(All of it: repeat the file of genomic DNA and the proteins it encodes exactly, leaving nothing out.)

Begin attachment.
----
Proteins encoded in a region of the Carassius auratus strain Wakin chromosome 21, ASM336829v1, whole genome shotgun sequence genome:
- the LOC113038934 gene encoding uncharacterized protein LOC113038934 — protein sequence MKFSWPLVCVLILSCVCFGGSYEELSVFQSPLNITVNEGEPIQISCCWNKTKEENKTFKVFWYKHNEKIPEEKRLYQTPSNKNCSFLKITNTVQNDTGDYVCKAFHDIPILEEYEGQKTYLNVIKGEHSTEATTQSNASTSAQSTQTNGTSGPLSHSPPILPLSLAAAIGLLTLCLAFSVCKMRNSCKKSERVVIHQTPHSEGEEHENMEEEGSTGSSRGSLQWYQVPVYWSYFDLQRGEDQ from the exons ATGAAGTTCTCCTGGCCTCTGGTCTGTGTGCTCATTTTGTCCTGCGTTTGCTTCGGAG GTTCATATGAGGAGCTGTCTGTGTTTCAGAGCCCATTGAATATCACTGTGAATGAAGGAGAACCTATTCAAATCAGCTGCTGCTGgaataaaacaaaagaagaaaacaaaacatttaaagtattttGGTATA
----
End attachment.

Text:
Proteins encoded in a region of the Carassius auratus strain Wakin chromosome 21, ASM336829v1, whole genome shotgun sequence genome:
- the LOC113038934 gene encoding uncharacterized protein LOC113038934 — protein sequence MKFSWPLVCVLILSCVCFGGSYEELSVFQSPLNITVNEGEPIQISCCWNKTKEENKTFKVFWYKHNEKIPEEKRLYQTPSNKNCSFLKITNTVQNDTGDYVCKAFHDIPILEEYEGQKTYLNVIKGEHSTEATTQSNASTSAQSTQTNGTSGPLSHSPPILPLSLAAAIGLLTLCLAFSVCKMRNSCKKSERVVIHQTPHSEGEEHENMEEEGSTGSSRGSLQWYQVPVYWSYFDLQRGEDQ from the exons ATGAAGTTCTCCTGGCCTCTGGTCTGTGTGCTCATTTTGTCCTGCGTTTGCTTCGGAG GTTCATATGAGGAGCTGTCTGTGTTTCAGAGCCCATTGAATATCACTGTGAATGAAGGAGAACCTATTCAAATCAGCTGCTGCTGgaataaaacaaaagaagaaaacaaaacatttaaagtattttGGTATA